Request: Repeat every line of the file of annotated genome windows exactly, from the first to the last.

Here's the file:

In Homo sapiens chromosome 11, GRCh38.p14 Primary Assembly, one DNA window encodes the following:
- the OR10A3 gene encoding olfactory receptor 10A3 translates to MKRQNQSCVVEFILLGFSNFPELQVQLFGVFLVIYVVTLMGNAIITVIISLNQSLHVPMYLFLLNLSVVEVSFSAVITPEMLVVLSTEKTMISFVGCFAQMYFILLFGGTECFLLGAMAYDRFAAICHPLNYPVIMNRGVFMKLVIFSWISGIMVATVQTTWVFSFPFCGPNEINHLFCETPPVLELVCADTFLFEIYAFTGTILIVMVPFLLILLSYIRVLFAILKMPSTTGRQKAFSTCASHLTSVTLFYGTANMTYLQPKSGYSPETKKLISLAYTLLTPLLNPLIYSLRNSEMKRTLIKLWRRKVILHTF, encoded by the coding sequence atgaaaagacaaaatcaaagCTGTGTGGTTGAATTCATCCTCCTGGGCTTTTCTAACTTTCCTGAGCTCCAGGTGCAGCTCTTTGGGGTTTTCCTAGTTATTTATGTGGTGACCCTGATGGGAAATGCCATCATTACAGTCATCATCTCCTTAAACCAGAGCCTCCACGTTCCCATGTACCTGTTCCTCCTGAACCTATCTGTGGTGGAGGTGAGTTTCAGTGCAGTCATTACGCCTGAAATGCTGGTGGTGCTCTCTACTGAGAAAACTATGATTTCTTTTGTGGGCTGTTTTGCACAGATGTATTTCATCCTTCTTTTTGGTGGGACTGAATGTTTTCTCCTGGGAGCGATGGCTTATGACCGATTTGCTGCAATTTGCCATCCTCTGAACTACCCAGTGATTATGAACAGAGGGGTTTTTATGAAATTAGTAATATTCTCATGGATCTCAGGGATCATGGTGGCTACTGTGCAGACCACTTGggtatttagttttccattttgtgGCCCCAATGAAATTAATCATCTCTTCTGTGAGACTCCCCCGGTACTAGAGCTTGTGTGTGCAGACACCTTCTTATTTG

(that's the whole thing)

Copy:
In Homo sapiens chromosome 11, GRCh38.p14 Primary Assembly, one DNA window encodes the following:
- the OR10A3 gene encoding olfactory receptor 10A3 translates to MKRQNQSCVVEFILLGFSNFPELQVQLFGVFLVIYVVTLMGNAIITVIISLNQSLHVPMYLFLLNLSVVEVSFSAVITPEMLVVLSTEKTMISFVGCFAQMYFILLFGGTECFLLGAMAYDRFAAICHPLNYPVIMNRGVFMKLVIFSWISGIMVATVQTTWVFSFPFCGPNEINHLFCETPPVLELVCADTFLFEIYAFTGTILIVMVPFLLILLSYIRVLFAILKMPSTTGRQKAFSTCASHLTSVTLFYGTANMTYLQPKSGYSPETKKLISLAYTLLTPLLNPLIYSLRNSEMKRTLIKLWRRKVILHTF, encoded by the coding sequence atgaaaagacaaaatcaaagCTGTGTGGTTGAATTCATCCTCCTGGGCTTTTCTAACTTTCCTGAGCTCCAGGTGCAGCTCTTTGGGGTTTTCCTAGTTATTTATGTGGTGACCCTGATGGGAAATGCCATCATTACAGTCATCATCTCCTTAAACCAGAGCCTCCACGTTCCCATGTACCTGTTCCTCCTGAACCTATCTGTGGTGGAGGTGAGTTTCAGTGCAGTCATTACGCCTGAAATGCTGGTGGTGCTCTCTACTGAGAAAACTATGATTTCTTTTGTGGGCTGTTTTGCACAGATGTATTTCATCCTTCTTTTTGGTGGGACTGAATGTTTTCTCCTGGGAGCGATGGCTTATGACCGATTTGCTGCAATTTGCCATCCTCTGAACTACCCAGTGATTATGAACAGAGGGGTTTTTATGAAATTAGTAATATTCTCATGGATCTCAGGGATCATGGTGGCTACTGTGCAGACCACTTGggtatttagttttccattttgtgGCCCCAATGAAATTAATCATCTCTTCTGTGAGACTCCCCCGGTACTAGAGCTTGTGTGTGCAGACACCTTCTTATTTG